“Our homeless neighbors at Urban Ministry Center come to relax and many have learned how to calm themselves within their stressful lives. Some have become regulars and have developed an on-going yoga practice outside of the class setting. The children at Alexander Youth Network and The Relatives are very enthusiastic participants and look forward to their classes each week,” Harbison noted.

She would like to expand the program to include men’s and women’s shelters, youth homes and other organizations that serve the homeless. Since Community Yoga is totally volunteer based, the biggest challenge is to provide consistency of quality teachers on a long term basis. Harbison would like to access funding so that some teachers could be paid for their time.

“My desire is for Community Yoga to bring our homeless neighbors back home to who they truly are – Divine Spirit,” acknowledged Harbison.

For info on how to donate or volunteer contact: [email protected].


Empowering Women and Building Better Futures Jane McIntyre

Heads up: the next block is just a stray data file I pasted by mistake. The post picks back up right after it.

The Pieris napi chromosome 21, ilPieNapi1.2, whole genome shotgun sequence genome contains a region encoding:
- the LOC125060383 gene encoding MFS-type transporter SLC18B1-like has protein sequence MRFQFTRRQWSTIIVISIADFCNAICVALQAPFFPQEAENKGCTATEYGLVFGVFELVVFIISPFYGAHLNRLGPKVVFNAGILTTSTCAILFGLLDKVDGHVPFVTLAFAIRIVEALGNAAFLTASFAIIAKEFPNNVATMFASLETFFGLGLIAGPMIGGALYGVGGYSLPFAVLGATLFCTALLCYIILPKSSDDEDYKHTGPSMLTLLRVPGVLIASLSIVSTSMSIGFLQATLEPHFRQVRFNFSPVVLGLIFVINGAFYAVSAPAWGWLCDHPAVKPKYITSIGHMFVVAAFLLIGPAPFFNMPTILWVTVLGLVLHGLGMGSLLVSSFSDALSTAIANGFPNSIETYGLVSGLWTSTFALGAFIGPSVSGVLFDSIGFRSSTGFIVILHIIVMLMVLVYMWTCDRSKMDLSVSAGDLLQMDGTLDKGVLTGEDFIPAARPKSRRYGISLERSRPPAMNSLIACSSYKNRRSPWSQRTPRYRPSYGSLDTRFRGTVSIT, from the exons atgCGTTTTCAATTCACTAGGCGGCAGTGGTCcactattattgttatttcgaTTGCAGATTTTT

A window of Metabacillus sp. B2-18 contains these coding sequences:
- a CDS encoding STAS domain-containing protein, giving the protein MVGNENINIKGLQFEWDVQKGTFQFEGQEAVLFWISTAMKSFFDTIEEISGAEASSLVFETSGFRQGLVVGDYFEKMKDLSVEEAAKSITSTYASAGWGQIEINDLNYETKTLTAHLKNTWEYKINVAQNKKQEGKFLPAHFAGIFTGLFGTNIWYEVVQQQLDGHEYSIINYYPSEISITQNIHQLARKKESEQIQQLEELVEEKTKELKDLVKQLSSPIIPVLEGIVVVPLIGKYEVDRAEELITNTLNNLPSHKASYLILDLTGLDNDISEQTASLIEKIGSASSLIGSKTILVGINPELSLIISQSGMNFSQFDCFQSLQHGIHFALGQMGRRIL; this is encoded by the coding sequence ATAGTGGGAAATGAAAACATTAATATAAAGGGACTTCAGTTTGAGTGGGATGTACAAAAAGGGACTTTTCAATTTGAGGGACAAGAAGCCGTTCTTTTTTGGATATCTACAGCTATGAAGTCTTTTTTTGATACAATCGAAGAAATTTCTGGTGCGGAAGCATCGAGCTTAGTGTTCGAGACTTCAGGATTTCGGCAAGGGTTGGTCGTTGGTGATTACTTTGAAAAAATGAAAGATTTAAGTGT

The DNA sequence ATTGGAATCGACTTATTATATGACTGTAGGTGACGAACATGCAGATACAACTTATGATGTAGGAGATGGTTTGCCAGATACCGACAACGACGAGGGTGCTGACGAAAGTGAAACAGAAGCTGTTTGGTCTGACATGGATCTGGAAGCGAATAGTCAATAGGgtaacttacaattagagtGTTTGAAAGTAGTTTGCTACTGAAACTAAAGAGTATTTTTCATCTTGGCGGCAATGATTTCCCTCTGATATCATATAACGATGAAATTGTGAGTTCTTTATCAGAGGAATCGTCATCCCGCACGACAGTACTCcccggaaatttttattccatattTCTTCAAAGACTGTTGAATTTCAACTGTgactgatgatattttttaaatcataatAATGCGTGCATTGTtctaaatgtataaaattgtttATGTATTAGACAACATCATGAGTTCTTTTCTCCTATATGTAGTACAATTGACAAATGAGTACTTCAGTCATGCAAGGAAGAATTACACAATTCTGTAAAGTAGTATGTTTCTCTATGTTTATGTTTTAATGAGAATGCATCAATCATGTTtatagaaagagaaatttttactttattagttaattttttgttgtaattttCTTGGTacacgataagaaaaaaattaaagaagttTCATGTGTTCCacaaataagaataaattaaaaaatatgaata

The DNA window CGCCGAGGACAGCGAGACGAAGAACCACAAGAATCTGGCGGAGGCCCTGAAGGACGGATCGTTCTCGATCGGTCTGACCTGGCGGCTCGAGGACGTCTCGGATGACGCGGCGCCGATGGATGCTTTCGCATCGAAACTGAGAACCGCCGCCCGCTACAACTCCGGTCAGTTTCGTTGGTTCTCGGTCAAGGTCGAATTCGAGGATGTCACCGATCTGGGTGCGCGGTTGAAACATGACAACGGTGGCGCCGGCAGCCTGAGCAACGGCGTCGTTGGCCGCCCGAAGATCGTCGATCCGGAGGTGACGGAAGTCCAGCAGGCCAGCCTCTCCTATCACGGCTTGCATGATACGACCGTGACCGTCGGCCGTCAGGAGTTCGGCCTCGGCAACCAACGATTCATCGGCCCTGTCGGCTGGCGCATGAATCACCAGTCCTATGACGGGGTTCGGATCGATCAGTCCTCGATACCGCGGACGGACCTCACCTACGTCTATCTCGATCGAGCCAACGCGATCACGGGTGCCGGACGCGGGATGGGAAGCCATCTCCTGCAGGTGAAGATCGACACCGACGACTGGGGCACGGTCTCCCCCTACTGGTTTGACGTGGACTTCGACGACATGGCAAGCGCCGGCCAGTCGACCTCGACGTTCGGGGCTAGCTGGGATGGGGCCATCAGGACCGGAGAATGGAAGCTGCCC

When Jane McIntyre became executive director of the YWCA over seven years ago, the center was run-down and $1 million in debt. Since then this woman with boundless energy and a positive attitude has worked to erase that debt and to renovate housing programs for those at risk of homelessness.

“After two weeks into my job I was driving home to my nice house and realized that I could so easily be one of our women in transition,” said McIntyre, a grandmother of two. “We all take so much for granted and it is wonderful to work in a place that reminds you every day to be thankful.”   McIntyre helped develop the Women In Transition Program that provides safe, decent, affordable housing with intensive support services to over 100 single women at risk of homelessness each year.

“Meeting the women who live with us in our transitional housing program and watching them change their lives and share their stories has been my greatest joy at this job,” stated McIntyre.

Families Together, which provides transitional housing and support services for at-risk families with minor children recently opened. McIntyre oversaw the renovation of existing buildings and incorporated green building elements including low-flow showerheads, cement board siding, energy efficient HVAC systems and green certified carpet. There is also an entire acre that volunteers developed into a nature preserve.